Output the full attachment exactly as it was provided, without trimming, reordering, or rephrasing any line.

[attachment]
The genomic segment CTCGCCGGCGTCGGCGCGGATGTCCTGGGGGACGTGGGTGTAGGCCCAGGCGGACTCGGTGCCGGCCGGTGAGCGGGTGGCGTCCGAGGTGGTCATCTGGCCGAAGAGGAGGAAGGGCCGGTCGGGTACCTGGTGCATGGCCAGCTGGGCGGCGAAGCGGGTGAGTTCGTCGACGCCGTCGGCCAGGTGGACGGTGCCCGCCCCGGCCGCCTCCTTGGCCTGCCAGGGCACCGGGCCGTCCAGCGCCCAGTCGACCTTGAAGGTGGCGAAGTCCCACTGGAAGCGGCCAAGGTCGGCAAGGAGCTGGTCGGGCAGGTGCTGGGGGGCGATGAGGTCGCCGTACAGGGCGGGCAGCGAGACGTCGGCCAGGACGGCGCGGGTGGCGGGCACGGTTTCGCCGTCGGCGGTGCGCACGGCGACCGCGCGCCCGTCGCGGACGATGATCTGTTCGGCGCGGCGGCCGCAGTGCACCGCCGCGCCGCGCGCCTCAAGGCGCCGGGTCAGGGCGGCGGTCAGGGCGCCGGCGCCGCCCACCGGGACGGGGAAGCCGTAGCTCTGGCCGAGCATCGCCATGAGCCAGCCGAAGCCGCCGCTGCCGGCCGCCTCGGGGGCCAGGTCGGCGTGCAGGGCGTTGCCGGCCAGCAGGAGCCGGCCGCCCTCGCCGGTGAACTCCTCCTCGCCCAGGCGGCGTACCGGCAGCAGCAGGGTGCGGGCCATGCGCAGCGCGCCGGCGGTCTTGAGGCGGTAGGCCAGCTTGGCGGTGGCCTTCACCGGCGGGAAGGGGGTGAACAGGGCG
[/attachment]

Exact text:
The genomic segment CTCGCCGGCGTCGGCGCGGATGTCCTGGGGGACGTGGGTGTAGGCCCAGGCGGACTCGGTGCCGGCCGGTGAGCGGGTGGCGTCCGAGGTGGTCATCTGGCCGAAGAGGAGGAAGGGCCGGTCGGGTACCTGGTGCATGGCCAGCTGGGCGGCGAAGCGGGTGAGTTCGTCGACGCCGTCGGCCAGGTGGACGGTGCCCGCCCCGGCCGCCTCCTTGGCCTGCCAGGGCACCGGGCCGTCCAGCGCCCAGTCGACCTTGAAGGTGGCGAAGTCCCACTGGAAGCGGCCAAGGTCGGCAAGGAGCTGGTCGGGCAGGTGCTGGGGGGCGATGAGGTCGCCGTACAGGGCGGGCAGCGAGACGTCGGCCAGGACGGCGCGGGTGGCGGGCACGGTTTCGCCGTCGGCGGTGCGCACGGCGACCGCGCGCCCGTCGCGGACGATGATCTGTTCGGCGCGGCGGCCGCAGTGCACCGCCGCGCCGCGCGCCTCAAGGCGCCGGGTCAGGGCGGCGGTCAGGGCGCCGGCGCCGCCCACCGGGACGGGGAAGCCGTAGCTCTGGCCGAGCATCGCCATGAGCCAGCCGAAGCCGCCGCTGCCGGCCGCCTCGGGGGCCAGGTCGGCGTGCAGGGCGTTGCCGGCCAGCAGGAGCCGGCCGCCCTCGCCGGTGAACTCCTCCTCGCCCAGGCGGCGTACCGGCAGCAGCAGGGTGCGGGCCATGCGCAGCGCGCCGGCGGTCTTGAGGCGGTAGGCCAGCTTGGCGGTGGCCTTCACCGGCGGGAAGGGGGTGAACAGGGCG